Concerning the historical distinction, nouthetic counselors identify with the founding generation of biblical-nouthetic counseling and leaders in the movement like Jay Adams, Ed Bulkley, and Wayne Mack. Biblical counselors identify with second-generation leaders like David Powlison, Ed Welch, and Paul Tripp. But these historical distinctions do not always amount to institutional distinctions. A few smaller organizations like the Christian Counseling and Educational Foundation (CCEF) and the Institute for Nouthetic Studies (INS) are purely one or the other. But large organizations like The Association of Biblical Counselors (ABC), The International Association of Biblical Counselors (IABC), and NANC have diverse memberships that identify with each generation.
An historical identification with one generation of leaders over another leads to dispositional differences as leaders in varied ministry contexts emphasize different things. The "nouthetic" and "biblical" streams within this one movement have four dispositional distinctions on their respective sides of the counseling coin. These distinctions are generalized with exceptions, but they are still helpful in organizing our thinking.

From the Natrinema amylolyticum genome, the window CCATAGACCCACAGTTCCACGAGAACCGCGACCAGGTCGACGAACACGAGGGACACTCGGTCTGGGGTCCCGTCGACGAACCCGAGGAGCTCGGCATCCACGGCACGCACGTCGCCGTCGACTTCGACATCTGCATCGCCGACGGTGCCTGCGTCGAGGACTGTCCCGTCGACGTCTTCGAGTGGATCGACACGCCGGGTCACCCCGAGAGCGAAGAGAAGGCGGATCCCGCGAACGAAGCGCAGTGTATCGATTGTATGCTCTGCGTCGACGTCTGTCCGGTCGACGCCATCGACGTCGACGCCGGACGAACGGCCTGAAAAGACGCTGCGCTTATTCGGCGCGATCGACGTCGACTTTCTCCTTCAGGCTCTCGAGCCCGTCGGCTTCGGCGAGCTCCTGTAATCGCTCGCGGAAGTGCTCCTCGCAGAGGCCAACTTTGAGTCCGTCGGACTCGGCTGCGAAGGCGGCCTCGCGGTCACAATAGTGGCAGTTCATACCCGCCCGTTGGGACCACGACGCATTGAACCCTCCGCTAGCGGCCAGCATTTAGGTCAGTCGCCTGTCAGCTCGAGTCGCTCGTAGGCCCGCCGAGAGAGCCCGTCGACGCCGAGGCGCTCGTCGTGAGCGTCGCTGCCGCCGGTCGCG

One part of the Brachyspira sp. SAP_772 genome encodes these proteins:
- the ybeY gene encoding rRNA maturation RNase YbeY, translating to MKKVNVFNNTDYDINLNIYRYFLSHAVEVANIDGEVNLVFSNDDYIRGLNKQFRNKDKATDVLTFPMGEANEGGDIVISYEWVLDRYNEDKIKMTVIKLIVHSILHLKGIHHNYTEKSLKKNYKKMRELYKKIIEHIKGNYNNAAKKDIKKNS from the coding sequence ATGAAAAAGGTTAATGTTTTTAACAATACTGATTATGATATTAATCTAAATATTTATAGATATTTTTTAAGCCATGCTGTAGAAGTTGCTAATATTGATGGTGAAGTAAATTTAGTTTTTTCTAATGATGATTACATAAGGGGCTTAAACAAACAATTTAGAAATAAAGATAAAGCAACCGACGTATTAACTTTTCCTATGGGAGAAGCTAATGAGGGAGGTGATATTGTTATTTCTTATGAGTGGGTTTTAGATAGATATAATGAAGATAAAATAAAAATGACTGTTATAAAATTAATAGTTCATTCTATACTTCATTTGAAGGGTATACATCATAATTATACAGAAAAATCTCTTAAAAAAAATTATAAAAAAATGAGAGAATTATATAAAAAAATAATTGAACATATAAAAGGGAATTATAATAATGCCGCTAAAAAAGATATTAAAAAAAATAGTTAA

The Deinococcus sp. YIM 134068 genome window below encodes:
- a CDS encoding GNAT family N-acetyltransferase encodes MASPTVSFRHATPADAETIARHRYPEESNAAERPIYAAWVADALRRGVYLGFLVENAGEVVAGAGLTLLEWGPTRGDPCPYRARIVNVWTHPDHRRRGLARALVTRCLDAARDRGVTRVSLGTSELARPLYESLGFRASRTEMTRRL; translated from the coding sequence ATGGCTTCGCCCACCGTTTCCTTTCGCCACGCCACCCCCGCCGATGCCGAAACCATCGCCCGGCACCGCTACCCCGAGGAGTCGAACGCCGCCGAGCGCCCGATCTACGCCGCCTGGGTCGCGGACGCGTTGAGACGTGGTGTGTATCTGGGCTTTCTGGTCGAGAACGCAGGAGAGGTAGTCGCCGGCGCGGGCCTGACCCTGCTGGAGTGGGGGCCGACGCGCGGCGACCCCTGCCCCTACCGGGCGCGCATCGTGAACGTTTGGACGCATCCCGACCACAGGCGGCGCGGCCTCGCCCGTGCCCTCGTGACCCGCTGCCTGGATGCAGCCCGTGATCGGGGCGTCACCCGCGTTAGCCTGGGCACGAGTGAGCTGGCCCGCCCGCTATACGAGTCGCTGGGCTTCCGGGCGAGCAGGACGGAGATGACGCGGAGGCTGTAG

First, there are dispositional differences with regard to doing and believing. In their counseling theory and practice, nouthetic counselors pay particular attention to behavioral change. Biblical counselors focus on the patterns of belief or unbelief that motivate behavior. True change is not merely behavioral but generates from deep within the heart.
Second, there are dispositional differences with regard to sinning and suffering. Nouthetic counselors have a reputation for skillfully engaging patterns of sinfulness. While not ignoring suffering, they believe that effective counseling leads struggling persons to encounter the living God through repentant faith. Biblical counselors tend to emphasize skillful engagement with struggling persons concerning the areas of suffering. They seek to augment a perceived lack in attention to suffering from other biblical-nouthetic counselors.